- Stock returns may average 4% to 5% over next decade, he says
- He advises accepting market return, even if not very palatable
John Bogle, the founder of Vanguard Group Inc., said investors should prepare for weaker results than stock and bond markets generated during his six-plus decades in money management.
The average annual return has been around 12 percent for stocks and 5 percent for bonds during his career, Bogle, 87, said Wednesday in an interview with Bloomberg Radio.
“That is not going to be true in the future,” he said. “It’s reasonable to think that stocks might return 4 to 5 percent in the next decade.” A bond portfolio, including corporate debt, could produce a yield of about 2.5 percent, he said.
The S&P 500 Index returned about 2.6 percent this year through Tuesday and 1.4 percent in 2015. And central bank policies to stoke economic growth have depressed bond yields. Bogle, who advocates a buy-and-hold approach to minimize costs, said it would be a mistake to pursue more aggressive approaches to try to beat benchmarks.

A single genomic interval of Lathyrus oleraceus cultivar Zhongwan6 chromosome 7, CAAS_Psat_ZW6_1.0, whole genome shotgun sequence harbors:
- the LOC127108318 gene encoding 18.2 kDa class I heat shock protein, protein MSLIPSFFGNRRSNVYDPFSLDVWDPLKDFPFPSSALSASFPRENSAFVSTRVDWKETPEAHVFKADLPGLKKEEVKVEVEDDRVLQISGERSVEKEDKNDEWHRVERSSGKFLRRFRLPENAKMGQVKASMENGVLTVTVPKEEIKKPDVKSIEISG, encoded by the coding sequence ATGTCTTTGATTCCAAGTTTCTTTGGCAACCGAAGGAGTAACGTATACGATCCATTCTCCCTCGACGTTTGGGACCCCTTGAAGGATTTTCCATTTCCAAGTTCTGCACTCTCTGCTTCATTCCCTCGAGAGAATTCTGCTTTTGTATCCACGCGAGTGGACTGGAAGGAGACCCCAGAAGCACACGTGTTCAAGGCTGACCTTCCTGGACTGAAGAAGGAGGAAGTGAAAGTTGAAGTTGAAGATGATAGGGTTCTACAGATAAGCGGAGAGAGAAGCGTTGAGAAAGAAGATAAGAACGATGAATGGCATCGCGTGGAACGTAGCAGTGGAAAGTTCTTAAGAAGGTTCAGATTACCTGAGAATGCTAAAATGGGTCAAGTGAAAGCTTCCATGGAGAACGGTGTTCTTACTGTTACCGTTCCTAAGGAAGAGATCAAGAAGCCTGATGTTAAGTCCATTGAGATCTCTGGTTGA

“So it’s ‘accept the returns offered by the market, and don’t take risks to get higher returns, whether you’re talking about bonds or stocks,”’ he said. “And that’s not a very palatable thing.”
Vanguard managed more than $3.5 trillion globally as of April 30, the most recent figures available. Investors added an estimated $218 billion to its mutual and exchange-traded funds in the 12 months through April, according to Morningstar.